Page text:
Unsurprisingly, the caliber of your team (and often it’s ability to win) is proportionate to the quality of your players. Although it is a very important one, this isn’t the only lesson that football or the draft teaches us about running a business.


Winners Are Losers


The rules of the draft stipulate that, in essence, the winning teams pick last. This is to ensure that the same team doesn’t win the Super Bowl every single year. This isn’t how the real world operates, just look at Harvard Business School. HBS graduates run the world. They make up the creative and managing teams of Yahoo, Google, Goldman Sachs and the Blackstone Group, among others. Quite simply, the best work for the best. Each of the aforementioned powerhouses utilizes new hires as part of their business strategy. Why shouldn’t you? Be thankful the rules of the real world differ from the rules of the draft; you can still recruit top performers. Remember to keep in mind that everything you do will attract future employees or push them into the arms of your competitors.


When You Wish Upon a Star


The Carolina Panthers had first pick on Thursday night. Beforehand I wondered if they would pick Auburn’s Cam Newton. Undoubtedly talented, Cam Newton’s a star of a quarterback. To that end, regardless of the talent of a new hire, you can’t use all of your money on your star recruit and think they’re going to save your business or make your more money. You hired them to do a specific job. The Panthers scored a good football player, but Cam Newton alone can’t make them champions.

Cam Newton

Preparing Your New Talent


One of the biggest discussions before the draft started on Thursday was whether or not Auburn’s Cam Newton deserved to be the number one draft pick of 2011. Regardless of what he deserves, there’s a big mental transition that needs to take place for Newton. Can Cam adjust his playing mentality when he steps onto an NFL field? The rules might be (basically) the same, but it’s a whole different ball game. Winning championships at the college level is not the same as winning championships in the NFL.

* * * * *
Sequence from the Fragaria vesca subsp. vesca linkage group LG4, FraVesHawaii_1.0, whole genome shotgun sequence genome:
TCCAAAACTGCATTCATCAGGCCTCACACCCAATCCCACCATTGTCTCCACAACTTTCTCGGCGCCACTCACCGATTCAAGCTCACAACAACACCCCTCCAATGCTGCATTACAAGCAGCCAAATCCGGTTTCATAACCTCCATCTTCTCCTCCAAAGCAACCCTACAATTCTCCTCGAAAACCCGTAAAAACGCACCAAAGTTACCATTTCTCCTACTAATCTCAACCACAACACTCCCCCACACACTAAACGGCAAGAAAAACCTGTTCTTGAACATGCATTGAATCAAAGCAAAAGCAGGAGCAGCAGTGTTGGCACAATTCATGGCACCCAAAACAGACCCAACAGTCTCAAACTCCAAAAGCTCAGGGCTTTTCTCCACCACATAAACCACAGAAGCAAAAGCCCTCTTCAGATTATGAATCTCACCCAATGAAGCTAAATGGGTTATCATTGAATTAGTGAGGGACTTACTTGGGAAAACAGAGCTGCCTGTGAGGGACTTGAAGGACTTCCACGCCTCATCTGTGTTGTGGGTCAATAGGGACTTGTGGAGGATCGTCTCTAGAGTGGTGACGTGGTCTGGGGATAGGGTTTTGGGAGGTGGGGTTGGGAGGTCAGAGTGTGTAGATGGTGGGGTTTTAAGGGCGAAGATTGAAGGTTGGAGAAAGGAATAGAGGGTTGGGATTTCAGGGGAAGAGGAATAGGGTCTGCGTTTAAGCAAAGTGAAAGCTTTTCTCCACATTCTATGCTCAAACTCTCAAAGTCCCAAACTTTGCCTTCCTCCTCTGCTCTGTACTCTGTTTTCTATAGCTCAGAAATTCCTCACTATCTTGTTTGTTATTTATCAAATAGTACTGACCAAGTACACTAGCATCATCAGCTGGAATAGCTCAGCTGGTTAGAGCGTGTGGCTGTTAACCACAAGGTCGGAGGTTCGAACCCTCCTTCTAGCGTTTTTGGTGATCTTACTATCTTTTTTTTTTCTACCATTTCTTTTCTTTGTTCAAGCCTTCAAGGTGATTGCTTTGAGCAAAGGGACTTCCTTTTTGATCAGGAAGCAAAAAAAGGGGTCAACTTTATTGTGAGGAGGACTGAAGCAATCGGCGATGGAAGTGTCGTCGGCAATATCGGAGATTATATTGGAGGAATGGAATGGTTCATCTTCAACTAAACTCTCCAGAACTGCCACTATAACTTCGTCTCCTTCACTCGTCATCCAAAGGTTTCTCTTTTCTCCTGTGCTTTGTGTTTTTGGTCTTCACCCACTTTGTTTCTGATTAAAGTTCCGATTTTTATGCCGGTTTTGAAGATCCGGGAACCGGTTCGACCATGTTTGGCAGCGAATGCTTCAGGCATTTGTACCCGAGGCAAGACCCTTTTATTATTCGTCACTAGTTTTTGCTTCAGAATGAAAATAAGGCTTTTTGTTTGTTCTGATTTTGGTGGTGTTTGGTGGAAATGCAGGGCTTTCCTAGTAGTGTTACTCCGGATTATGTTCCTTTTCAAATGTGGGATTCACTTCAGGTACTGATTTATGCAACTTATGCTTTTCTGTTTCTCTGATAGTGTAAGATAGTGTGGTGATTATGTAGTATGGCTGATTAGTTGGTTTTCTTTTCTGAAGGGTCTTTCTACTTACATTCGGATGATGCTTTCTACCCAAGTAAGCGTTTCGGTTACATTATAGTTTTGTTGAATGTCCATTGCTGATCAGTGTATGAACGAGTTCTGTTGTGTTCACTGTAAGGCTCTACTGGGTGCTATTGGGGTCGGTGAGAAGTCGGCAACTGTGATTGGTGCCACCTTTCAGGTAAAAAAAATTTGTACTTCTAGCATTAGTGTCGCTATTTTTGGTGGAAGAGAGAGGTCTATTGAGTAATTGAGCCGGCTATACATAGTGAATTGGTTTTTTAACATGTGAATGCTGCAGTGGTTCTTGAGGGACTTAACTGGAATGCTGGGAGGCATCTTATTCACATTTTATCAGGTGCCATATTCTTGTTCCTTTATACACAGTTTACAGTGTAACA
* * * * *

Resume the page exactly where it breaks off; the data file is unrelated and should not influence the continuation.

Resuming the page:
Like coaches and players, managers and coworkers need to be prepared for the role they’re going to play in the development and transition of a new team member. This is especially true for new hires that are young and accustomed to a collegiate lifestyle.


Taking a Risk

Mark Ingram

Previously injured or “troublemaker” players aren’t always a risk, and sometimes they are. Though not in the draft this year, the University of Florida’s Janoris Jenkins was recently dismissed from his position as cornerback due to his repeated arrests for marijuana possession. Will Muschamp, Florida’s new head coach, is implementing “the Florida way,” and Jenkins frankly knew better: this is his fourth arrest. This is the type of risk that you shouldn’t take. When a potential new hire has disregard for the rules or authority it’s a good idea to thank them for their interest and send them on their way. Once the plague of disrespect is caught in a team environment it’s difficult to eradicate.


Prior to the draft, James Andrews, MD, sent a letter to all 32 teams in the draft giving Mark Ingram, running back for the Alabama Crimson Tide, a clean bill of health after his knee injury. In the two weeks leading up to Thursday’s draft at least two teams removed Ingram from their draft boards due to concerns about the long-term health of his knee. Ingrams is the type of risk you should take. The Alabama running back plays with his whole heart. Regardless of his personal pain or discomfort he’s known for giving his whole self in every game. Despite his past knee problems, he’s been given a clean bill of health. When you’re looking at the resume or background of a potential new hire it’s so important to recognize that everyone makes mistakes or has things happen to them outside of their control. If they turn that adversity into fuel for personal improvement, that’s a winning pick.